Controversial Cornwall outsourcing plan faces more challenges

IT services

Controversial Cornwall outsourcing plan faces more challenges

Karl Flinders

The Royal Cornwall Hospital Trust (RCHT) has pulled out of a programme that would have seen it share services, including IT, with other healthcare organisations and the local council in a partnership with BT.

The shared service was a scaled down plan form the original proposal that would have seen broader outsourcing of services. In December 2012, councillors voted for a much-reduced privatisation option covering Cornwall's IT department and a joint venture with BT and regional health bodies to develop a telehealth hub.

The decision to pull out was announced by RCHT CEO Lezli Boswell. She said the decision was made following changes to the scope of the project and consideration of legal advice. 

"The Trust will now pursue alternative options for developing our IT and health records services to meet future staff and patient needs," said Boswell.

Cornwall’s plan has already led to the overthrow of former council leader Alec Robertson, after councillors felt the decision was bypassing the full council by going straight to cabinet.

Conservative Robertson lost a confidence vote 63 to 49 over the originally proposed outsourcing deal, under which BT or CSC were to provide services such as libraries, benefits, payroll and IT services. He tried to implement the changes with limited discussion in the Cornwall Council cabinet alone.

The man behind the Cornwall Council plan is former CEO Kevin Lavery, who will become CEO of Wellington City Council in New Zealand in March.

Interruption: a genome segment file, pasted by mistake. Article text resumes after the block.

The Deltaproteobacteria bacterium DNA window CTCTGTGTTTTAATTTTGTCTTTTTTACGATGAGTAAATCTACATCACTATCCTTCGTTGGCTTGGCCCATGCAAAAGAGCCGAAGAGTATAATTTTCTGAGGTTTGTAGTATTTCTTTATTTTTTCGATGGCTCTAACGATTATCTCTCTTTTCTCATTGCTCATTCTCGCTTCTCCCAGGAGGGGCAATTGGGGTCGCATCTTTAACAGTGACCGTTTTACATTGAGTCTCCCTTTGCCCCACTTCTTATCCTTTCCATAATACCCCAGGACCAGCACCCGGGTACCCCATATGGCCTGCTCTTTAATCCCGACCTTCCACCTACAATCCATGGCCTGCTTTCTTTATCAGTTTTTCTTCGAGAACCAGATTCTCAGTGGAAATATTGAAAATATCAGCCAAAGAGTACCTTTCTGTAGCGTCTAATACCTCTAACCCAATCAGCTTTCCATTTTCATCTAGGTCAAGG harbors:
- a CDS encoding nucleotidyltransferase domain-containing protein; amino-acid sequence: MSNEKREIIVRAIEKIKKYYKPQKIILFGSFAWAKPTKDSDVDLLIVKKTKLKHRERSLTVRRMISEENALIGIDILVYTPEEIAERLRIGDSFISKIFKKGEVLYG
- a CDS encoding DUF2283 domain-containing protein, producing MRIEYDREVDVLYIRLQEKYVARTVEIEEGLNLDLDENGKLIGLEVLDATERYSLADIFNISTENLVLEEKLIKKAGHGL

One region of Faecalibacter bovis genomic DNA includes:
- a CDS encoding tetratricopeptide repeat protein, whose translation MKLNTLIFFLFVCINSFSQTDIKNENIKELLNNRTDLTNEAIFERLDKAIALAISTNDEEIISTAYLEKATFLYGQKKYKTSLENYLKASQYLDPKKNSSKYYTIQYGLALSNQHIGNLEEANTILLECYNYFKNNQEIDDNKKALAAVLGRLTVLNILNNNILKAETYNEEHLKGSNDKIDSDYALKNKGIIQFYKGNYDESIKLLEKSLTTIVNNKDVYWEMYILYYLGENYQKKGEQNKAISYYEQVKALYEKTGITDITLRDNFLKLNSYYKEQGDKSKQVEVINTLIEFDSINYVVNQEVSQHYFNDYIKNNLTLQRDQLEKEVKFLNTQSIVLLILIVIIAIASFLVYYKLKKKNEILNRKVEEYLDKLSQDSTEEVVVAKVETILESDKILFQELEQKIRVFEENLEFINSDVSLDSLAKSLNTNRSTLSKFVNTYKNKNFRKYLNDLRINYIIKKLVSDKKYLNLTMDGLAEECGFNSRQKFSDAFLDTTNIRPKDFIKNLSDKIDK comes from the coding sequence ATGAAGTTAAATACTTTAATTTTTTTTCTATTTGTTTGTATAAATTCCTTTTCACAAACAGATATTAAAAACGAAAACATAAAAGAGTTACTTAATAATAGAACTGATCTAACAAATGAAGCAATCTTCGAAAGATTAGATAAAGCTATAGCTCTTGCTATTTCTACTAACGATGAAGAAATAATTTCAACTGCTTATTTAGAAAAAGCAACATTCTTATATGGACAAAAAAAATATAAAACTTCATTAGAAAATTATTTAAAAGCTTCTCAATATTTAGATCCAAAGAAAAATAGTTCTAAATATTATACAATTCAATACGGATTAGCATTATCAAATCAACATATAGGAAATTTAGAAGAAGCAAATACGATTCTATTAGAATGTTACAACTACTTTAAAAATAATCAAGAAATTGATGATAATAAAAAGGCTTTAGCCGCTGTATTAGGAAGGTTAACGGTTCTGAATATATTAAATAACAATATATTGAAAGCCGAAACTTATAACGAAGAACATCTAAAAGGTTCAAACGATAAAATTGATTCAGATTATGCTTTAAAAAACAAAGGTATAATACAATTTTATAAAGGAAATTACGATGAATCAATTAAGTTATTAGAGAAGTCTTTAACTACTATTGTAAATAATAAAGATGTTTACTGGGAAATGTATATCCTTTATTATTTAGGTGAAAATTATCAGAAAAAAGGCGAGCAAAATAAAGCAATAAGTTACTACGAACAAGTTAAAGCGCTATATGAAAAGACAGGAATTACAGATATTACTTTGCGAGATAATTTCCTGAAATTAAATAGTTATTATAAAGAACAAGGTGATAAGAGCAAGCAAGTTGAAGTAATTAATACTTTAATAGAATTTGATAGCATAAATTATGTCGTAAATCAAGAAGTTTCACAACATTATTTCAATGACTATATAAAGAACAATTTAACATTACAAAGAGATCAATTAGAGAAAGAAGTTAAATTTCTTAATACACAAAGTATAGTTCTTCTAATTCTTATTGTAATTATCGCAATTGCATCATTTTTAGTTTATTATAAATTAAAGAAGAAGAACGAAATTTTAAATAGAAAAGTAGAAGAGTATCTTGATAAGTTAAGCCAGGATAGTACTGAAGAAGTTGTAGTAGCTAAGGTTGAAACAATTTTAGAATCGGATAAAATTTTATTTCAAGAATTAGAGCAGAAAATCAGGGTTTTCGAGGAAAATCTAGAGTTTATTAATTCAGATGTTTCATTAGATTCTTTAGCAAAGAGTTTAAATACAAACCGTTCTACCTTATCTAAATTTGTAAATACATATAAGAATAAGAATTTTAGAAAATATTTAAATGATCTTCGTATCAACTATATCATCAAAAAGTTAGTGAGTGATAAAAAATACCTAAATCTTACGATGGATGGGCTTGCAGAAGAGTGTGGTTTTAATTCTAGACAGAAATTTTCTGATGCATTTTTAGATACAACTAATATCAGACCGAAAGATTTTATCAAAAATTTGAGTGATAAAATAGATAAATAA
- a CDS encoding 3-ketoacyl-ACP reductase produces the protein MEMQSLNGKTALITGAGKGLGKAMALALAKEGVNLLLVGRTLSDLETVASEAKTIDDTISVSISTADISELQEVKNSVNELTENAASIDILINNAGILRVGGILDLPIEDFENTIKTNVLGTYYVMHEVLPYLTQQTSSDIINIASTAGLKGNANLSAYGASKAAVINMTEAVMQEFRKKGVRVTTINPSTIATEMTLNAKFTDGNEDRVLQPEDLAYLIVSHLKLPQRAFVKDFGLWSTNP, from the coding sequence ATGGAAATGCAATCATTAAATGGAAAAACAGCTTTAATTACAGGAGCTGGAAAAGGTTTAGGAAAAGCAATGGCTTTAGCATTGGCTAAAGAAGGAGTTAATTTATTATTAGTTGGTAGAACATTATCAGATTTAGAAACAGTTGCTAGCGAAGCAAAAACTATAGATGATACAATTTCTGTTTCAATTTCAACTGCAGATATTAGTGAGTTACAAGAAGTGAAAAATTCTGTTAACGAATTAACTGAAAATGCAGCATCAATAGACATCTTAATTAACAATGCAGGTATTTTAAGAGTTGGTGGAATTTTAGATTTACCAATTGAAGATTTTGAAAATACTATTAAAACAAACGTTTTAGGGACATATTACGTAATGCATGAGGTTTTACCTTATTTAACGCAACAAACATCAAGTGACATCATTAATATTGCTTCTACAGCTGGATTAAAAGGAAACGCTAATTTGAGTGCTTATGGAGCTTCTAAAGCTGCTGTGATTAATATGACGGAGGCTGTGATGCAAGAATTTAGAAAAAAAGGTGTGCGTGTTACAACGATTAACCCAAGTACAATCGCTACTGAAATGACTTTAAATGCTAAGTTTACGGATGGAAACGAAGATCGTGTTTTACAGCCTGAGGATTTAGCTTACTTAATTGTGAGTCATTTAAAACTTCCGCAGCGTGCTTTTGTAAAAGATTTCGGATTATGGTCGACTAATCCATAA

Troubled council outsourcing projects 

Cornwall Council is not alone in facing challenges to plans to outsource services. 

Barnet Council’s plan to outsource services has been delayed and could face a judicial review after 67-year-old disabled resident Maria Nash brought a case against the programme known as "One Barnet".

On 19 March 2013, a senior judge will receive an application from Nash’s legal representatives, who argue the council did not properly consult citizens.

As part of the One Barnet programme, services including human resources, payroll and IT will transfer to Capita in a £320m contract. In total, One Barnet will see the council spend £1bn on a variety of outsourcing services.

In December 2012, the Conservative-run council’s cabinet approved the multi-million outsourcing deal with Capita, which the council claims will save more than £100m in 10 years.

Cornwall Council said it is disappointed. "We will now need to consider the implications of this decision with our other health partners before deciding what course of action is to be taken," it said in a statement.


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